Graduation rates are inching up and fewer high schools are “dropout factories,” concludes Building A Grad Nation, a report by the America’s Promise Alliance, Civic Enterprise and the Everyone Graduates Center at Johns Hopkins. From 2002-08, graduation rates rose form 72 percent to 75 percent, researchers found. The number of dropout factories — high schools with graduation rates under 60 percent — fell by 13 percent.
Tennessee raised its graduation rate by 15 percent; New York went up by 10 percent.
New York City closed low-performing schools, writes Sarah Garland on HechingerEd.
Besides causing an outcry among parents and teachers, this approach hasn’t always yielded all positive benefits, as we’ve written about previously. (For an in-depth look at the arduous process of closing a school, I recommend the GothamSchools series that has followed the effort to shut down Columbus High School in the Bronx along with two others.)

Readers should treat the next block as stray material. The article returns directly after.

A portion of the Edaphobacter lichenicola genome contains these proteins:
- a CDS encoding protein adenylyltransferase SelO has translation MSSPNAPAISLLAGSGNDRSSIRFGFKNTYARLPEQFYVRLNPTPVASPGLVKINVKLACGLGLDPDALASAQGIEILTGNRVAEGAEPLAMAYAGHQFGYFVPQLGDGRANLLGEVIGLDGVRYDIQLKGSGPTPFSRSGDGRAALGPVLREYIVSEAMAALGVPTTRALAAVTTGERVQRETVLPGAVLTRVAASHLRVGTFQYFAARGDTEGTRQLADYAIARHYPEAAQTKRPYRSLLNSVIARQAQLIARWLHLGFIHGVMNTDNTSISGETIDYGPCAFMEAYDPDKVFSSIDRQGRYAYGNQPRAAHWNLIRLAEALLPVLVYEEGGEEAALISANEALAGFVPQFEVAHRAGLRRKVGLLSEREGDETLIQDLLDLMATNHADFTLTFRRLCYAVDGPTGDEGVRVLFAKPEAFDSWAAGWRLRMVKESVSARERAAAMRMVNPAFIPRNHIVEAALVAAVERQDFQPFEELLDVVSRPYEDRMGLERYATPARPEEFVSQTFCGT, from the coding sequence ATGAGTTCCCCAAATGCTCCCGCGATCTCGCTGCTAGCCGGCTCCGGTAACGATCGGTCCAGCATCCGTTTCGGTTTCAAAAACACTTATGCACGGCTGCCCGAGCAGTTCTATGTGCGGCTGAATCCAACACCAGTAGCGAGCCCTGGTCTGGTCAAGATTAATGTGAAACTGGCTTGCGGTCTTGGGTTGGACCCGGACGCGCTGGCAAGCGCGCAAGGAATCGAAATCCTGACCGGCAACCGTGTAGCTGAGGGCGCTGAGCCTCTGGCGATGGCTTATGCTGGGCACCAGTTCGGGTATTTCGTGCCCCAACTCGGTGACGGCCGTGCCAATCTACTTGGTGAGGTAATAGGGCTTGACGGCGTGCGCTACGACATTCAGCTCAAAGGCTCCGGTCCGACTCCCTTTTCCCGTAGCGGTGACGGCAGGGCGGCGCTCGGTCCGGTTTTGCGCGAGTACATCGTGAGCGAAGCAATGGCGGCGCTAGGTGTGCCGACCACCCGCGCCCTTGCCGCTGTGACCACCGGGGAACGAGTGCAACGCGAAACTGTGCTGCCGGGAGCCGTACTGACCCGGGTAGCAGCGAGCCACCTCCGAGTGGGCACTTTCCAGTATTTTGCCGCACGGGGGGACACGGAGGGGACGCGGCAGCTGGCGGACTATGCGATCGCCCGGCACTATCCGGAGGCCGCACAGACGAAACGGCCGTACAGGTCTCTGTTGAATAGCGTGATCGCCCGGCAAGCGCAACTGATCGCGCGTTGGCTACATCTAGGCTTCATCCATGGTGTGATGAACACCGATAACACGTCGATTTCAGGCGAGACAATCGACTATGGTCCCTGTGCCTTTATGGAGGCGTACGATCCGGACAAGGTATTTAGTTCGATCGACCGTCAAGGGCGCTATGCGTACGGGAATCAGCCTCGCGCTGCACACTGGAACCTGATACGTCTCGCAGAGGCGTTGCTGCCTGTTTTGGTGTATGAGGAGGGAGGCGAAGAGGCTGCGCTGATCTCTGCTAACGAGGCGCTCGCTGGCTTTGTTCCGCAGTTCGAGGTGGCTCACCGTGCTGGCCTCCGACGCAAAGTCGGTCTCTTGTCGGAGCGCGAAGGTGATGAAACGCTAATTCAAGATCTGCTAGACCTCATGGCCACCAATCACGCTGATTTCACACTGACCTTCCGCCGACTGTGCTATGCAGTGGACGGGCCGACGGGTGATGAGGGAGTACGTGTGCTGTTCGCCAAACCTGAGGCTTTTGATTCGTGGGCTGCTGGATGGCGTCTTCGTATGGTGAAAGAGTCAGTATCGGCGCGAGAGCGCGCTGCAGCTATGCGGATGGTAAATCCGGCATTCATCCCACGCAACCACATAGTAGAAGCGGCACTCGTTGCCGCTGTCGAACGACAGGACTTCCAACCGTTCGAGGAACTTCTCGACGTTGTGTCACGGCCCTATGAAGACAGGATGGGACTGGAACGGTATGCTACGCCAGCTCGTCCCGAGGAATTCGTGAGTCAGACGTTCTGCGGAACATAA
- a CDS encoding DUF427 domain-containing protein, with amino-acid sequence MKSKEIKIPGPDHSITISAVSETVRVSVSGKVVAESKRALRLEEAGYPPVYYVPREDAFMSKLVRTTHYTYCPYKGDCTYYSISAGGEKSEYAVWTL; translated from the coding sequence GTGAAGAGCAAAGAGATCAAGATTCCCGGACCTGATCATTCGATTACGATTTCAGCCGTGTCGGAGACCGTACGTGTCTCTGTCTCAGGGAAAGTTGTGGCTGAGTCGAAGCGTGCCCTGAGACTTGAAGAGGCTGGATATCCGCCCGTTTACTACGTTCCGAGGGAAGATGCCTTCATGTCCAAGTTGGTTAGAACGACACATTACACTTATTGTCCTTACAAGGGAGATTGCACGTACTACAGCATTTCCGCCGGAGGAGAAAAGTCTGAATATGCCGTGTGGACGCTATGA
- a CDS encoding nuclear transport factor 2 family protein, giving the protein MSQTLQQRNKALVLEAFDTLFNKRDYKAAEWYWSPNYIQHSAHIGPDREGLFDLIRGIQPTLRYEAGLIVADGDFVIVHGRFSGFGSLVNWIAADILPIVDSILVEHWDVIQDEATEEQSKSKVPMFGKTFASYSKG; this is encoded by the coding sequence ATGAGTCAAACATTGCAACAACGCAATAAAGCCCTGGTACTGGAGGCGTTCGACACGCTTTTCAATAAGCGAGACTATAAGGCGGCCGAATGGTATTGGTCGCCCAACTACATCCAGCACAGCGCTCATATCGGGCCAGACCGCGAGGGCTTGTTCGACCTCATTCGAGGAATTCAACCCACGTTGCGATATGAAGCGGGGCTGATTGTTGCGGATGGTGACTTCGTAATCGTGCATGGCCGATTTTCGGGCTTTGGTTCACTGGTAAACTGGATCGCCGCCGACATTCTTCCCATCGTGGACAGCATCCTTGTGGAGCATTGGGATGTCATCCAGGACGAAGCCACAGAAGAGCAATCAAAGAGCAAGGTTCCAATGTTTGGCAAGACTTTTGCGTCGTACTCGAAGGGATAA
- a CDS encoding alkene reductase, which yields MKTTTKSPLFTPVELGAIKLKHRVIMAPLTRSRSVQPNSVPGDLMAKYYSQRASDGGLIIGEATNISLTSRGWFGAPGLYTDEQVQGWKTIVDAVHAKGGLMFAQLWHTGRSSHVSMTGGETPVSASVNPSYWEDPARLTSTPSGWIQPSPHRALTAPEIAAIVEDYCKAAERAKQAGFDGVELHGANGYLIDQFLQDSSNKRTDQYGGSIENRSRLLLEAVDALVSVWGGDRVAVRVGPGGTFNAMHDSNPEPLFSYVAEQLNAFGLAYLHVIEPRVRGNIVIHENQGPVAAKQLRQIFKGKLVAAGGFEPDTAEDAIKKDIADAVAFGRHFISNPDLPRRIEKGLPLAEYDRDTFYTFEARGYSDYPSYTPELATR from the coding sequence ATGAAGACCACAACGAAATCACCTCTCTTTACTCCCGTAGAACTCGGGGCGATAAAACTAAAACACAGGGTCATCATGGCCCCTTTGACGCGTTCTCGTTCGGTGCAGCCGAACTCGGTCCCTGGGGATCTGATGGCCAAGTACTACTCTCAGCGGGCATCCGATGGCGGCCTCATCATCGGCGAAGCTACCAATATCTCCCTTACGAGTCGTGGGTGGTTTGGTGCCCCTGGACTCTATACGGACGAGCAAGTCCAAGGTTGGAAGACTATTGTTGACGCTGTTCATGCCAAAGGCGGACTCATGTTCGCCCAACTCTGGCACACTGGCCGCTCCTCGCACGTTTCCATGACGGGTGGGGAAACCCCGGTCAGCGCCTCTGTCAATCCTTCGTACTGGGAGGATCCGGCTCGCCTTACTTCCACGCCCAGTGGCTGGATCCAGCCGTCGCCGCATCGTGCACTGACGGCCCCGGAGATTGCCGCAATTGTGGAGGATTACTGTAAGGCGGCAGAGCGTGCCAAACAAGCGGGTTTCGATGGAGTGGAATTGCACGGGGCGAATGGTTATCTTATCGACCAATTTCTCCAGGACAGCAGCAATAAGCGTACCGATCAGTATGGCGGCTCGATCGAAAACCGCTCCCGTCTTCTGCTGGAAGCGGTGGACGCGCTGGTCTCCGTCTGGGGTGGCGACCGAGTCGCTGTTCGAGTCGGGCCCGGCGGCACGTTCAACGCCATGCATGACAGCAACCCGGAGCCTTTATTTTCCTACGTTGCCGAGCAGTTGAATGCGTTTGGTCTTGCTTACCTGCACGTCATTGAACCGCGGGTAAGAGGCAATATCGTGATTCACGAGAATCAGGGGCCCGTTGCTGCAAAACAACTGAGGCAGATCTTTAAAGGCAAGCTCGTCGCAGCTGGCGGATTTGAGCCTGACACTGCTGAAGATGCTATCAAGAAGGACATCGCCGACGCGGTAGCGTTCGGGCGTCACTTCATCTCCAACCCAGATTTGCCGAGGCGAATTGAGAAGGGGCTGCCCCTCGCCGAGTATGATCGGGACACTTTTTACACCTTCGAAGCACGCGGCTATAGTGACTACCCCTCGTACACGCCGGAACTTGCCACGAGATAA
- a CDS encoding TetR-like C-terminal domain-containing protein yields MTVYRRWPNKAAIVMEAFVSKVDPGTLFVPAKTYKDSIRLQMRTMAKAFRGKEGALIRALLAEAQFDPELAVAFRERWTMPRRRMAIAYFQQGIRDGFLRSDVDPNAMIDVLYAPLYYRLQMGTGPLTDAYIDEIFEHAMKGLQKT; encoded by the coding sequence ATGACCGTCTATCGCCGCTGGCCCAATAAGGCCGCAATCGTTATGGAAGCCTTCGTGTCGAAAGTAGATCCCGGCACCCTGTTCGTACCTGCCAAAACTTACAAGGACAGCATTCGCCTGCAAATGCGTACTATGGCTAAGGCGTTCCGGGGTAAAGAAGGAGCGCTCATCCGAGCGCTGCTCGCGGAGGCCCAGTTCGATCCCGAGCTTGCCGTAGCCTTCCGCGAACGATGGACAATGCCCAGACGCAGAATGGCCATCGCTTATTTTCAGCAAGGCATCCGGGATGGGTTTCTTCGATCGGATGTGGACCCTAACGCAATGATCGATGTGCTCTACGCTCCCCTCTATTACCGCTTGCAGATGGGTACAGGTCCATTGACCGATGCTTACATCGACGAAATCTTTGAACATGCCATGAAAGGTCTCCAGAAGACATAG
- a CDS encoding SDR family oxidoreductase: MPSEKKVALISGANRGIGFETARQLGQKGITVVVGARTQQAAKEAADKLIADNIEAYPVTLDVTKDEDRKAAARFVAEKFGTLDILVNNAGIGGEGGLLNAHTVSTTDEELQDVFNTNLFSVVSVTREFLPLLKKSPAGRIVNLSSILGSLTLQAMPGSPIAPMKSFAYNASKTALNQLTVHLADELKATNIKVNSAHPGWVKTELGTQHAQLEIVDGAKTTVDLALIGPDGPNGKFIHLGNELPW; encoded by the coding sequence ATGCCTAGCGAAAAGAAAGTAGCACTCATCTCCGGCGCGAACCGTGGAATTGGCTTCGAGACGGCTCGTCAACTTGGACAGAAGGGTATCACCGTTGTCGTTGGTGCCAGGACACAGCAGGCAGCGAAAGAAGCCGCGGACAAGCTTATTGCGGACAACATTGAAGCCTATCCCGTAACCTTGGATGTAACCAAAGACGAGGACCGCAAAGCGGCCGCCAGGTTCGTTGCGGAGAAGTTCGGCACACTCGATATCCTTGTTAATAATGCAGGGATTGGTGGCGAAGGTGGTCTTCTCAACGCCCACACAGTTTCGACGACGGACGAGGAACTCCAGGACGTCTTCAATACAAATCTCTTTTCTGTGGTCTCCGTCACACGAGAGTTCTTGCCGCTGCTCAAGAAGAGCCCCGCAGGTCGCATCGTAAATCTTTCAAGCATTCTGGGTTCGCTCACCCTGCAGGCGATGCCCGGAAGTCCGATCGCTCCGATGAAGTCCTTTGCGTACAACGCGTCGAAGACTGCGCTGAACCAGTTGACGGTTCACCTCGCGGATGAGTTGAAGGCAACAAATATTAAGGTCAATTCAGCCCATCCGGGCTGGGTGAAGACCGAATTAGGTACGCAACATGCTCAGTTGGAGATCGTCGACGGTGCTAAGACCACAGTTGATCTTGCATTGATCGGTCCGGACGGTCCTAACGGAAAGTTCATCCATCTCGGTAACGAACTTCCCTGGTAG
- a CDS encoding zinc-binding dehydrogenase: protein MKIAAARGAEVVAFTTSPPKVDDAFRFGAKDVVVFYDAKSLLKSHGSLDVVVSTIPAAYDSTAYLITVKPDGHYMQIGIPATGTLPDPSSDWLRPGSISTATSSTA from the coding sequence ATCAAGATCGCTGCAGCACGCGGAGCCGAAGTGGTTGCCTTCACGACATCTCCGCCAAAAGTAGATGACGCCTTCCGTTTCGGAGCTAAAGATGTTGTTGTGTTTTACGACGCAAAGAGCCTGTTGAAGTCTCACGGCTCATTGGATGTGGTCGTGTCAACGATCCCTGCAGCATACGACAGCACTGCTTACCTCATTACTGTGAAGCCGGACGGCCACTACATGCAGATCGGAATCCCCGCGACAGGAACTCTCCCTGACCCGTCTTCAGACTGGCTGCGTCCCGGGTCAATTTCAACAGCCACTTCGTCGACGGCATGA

The city also created “alternate pathways for at-risk students so they could catch up on missed credits or return to school after dropping out.”
While black, Hispanic and Native American students made the greatest gains, only 40 percent graduated on time in 2008, notes Education Week.
The report recommended a number of strategies:
These include targeting schools with high dropout rates and the lower grades that feed into them; providing more-rigorous course requirements along with more flexible class schedules for students; and developing early-warning systems to identify students in earlier grades at risk of dropping out, among other strategies.
To qualify for federal education grants, states and districts must track students from eighth grade through graduation, starting in 2010-11, and start showing improvement in 2011-12. Requiring a consistent reporting method will stop districts from inflating graduation rates, says Joanna Fox of Johns Hopkins.